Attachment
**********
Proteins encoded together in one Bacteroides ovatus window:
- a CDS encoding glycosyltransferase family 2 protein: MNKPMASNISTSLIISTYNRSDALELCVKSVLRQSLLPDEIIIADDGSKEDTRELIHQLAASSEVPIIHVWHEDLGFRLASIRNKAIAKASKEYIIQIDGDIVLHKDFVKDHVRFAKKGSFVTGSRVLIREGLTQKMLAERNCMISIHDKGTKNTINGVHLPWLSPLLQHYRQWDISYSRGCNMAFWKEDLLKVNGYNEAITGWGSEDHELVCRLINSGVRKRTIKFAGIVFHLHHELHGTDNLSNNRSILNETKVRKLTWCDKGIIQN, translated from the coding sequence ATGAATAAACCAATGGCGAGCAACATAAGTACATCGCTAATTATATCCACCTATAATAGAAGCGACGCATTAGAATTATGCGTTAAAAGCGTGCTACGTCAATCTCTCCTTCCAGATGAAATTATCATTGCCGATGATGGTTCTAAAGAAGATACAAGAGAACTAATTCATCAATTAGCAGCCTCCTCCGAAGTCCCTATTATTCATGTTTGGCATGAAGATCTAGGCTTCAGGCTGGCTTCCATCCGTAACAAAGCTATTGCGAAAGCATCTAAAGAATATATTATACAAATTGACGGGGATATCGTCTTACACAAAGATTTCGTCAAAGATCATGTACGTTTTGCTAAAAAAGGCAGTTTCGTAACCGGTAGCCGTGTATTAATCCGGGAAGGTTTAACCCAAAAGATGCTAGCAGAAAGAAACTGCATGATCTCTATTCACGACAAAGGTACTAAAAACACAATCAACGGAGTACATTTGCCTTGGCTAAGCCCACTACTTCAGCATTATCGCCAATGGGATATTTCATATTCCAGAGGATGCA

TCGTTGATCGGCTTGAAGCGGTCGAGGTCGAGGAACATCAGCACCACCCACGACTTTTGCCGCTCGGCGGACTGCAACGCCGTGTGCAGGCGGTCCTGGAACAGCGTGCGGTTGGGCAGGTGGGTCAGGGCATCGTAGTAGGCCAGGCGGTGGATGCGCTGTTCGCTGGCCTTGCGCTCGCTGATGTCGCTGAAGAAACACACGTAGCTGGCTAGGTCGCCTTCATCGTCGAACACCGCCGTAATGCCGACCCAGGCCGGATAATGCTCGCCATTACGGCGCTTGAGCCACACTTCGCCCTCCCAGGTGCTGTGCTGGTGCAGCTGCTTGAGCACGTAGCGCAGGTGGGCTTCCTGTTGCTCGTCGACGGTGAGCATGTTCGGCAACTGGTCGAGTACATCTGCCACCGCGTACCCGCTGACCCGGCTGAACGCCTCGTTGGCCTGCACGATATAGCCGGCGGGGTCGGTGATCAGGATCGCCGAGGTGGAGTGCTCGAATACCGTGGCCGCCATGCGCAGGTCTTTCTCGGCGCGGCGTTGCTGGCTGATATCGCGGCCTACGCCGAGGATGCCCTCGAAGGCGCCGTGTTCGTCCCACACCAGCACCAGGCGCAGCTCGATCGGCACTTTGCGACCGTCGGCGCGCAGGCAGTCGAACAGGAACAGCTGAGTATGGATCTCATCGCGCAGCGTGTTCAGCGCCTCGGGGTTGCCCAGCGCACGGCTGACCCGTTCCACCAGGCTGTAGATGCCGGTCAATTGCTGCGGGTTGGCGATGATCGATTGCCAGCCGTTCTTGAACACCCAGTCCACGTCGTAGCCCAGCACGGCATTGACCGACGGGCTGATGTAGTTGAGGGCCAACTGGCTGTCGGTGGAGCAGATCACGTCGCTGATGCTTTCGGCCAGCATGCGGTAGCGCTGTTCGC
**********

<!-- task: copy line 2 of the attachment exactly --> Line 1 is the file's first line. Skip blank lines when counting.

- a CDS encoding glycosyltransferase family 2 protein: MNKPMASNISTSLIISTYNRSDALELCVKSVLRQSLLPDEIIIADDGSKEDTRELIHQLAASSEVPIIHVWHEDLGFRLASIRNKAIAKASKEYIIQIDGDIVLHKDFVKDHVRFAKKGSFVTGSRVLIREGLTQKMLAERNCMISIHDKGTKNTINGVHLPWLSPLLQHYRQWDISYSRGCNMAFWKEDLLKVNGYNEAITGWGSEDHELVCRLINSGVRKRTIKFAGIVFHLHHELHGTDNLSNNRSILNETKVRKLTWCDKGIIQN, translated from the coding sequence ATGAATAAACCAATGGCGAGCAACATAAGTACATCGCTAATTATATCCACCTATAATAGAAGCGACGCATTAGAATTATGCGTTAAAAGCGTGCTACGTCAATCTCTCCTTCCAGATGAAATTATCATTGCCGATGATGGTTCTAAAGAAGATACAAGAGAACTAATTCATCAATTAGCAGCCTCCTCCGAAGTCCCTATTATTCATGTTTGGCATGAAGATCTAGGCTTCAGGCTGGCTTCCATCCGTAACAAAGCTATTGCGAAAGCATCTAAAGAATATATTATACAAATTGACGGGGATATCGTCTTACACAAAGATTTCGTCAAAGATCATGTACGTTTTGCTAAAAAAGGCAGTTTCGTAACCGGTAGCCGTGTATTAATCCGGGAAGGTTTAACCCAAAAGATGCTAGCAGAAAGAAACTGCATGATCTCTATTCACGACAAAGGTACTAAAAACACAATCAACGGAGTACATTTGCCTTGGCTAAGCCCACTACTTCAGCATTATCGCCAATGGGATATTTCATATTCCAGAGGATGCA